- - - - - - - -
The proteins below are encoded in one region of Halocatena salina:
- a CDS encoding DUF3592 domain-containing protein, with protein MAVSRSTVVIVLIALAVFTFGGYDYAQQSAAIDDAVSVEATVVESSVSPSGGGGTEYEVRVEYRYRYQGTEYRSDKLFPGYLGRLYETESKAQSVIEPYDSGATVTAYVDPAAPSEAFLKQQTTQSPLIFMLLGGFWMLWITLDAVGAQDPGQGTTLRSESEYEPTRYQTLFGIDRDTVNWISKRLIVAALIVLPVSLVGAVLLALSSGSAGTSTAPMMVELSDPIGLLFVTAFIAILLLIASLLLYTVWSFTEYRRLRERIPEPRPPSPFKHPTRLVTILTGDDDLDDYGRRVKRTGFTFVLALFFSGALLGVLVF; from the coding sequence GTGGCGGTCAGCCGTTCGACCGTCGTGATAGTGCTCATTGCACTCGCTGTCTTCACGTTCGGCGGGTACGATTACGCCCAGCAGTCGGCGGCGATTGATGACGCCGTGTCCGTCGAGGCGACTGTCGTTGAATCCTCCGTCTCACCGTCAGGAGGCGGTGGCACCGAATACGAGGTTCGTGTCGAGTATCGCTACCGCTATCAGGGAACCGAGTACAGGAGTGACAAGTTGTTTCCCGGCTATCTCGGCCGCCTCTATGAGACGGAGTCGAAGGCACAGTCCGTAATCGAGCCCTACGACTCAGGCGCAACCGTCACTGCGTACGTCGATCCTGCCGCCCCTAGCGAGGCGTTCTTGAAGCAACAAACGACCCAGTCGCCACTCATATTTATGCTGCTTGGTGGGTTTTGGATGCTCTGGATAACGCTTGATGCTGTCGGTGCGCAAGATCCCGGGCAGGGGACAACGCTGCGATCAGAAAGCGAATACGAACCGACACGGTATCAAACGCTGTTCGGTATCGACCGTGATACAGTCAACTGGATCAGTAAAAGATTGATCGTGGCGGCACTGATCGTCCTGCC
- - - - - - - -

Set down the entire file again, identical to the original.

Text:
The proteins below are encoded in one region of Halocatena salina:
- a CDS encoding DUF3592 domain-containing protein, with protein MAVSRSTVVIVLIALAVFTFGGYDYAQQSAAIDDAVSVEATVVESSVSPSGGGGTEYEVRVEYRYRYQGTEYRSDKLFPGYLGRLYETESKAQSVIEPYDSGATVTAYVDPAAPSEAFLKQQTTQSPLIFMLLGGFWMLWITLDAVGAQDPGQGTTLRSESEYEPTRYQTLFGIDRDTVNWISKRLIVAALIVLPVSLVGAVLLALSSGSAGTSTAPMMVELSDPIGLLFVTAFIAILLLIASLLLYTVWSFTEYRRLRERIPEPRPPSPFKHPTRLVTILTGDDDLDDYGRRVKRTGFTFVLALFFSGALLGVLVF; from the coding sequence GTGGCGGTCAGCCGTTCGACCGTCGTGATAGTGCTCATTGCACTCGCTGTCTTCACGTTCGGCGGGTACGATTACGCCCAGCAGTCGGCGGCGATTGATGACGCCGTGTCCGTCGAGGCGACTGTCGTTGAATCCTCCGTCTCACCGTCAGGAGGCGGTGGCACCGAATACGAGGTTCGTGTCGAGTATCGCTACCGCTATCAGGGAACCGAGTACAGGAGTGACAAGTTGTTTCCCGGCTATCTCGGCCGCCTCTATGAGACGGAGTCGAAGGCACAGTCCGTAATCGAGCCCTACGACTCAGGCGCAACCGTCACTGCGTACGTCGATCCTGCCGCCCCTAGCGAGGCGTTCTTGAAGCAACAAACGACCCAGTCGCCACTCATATTTATGCTGCTTGGTGGGTTTTGGATGCTCTGGATAACGCTTGATGCTGTCGGTGCGCAAGATCCCGGGCAGGGGACAACGCTGCGATCAGAAAGCGAATACGAACCGACACGGTATCAAACGCTGTTCGGTATCGACCGTGATACAGTCAACTGGATCAGTAAAAGATTGATCGTGGCGGCACTGATCGTCCTGCC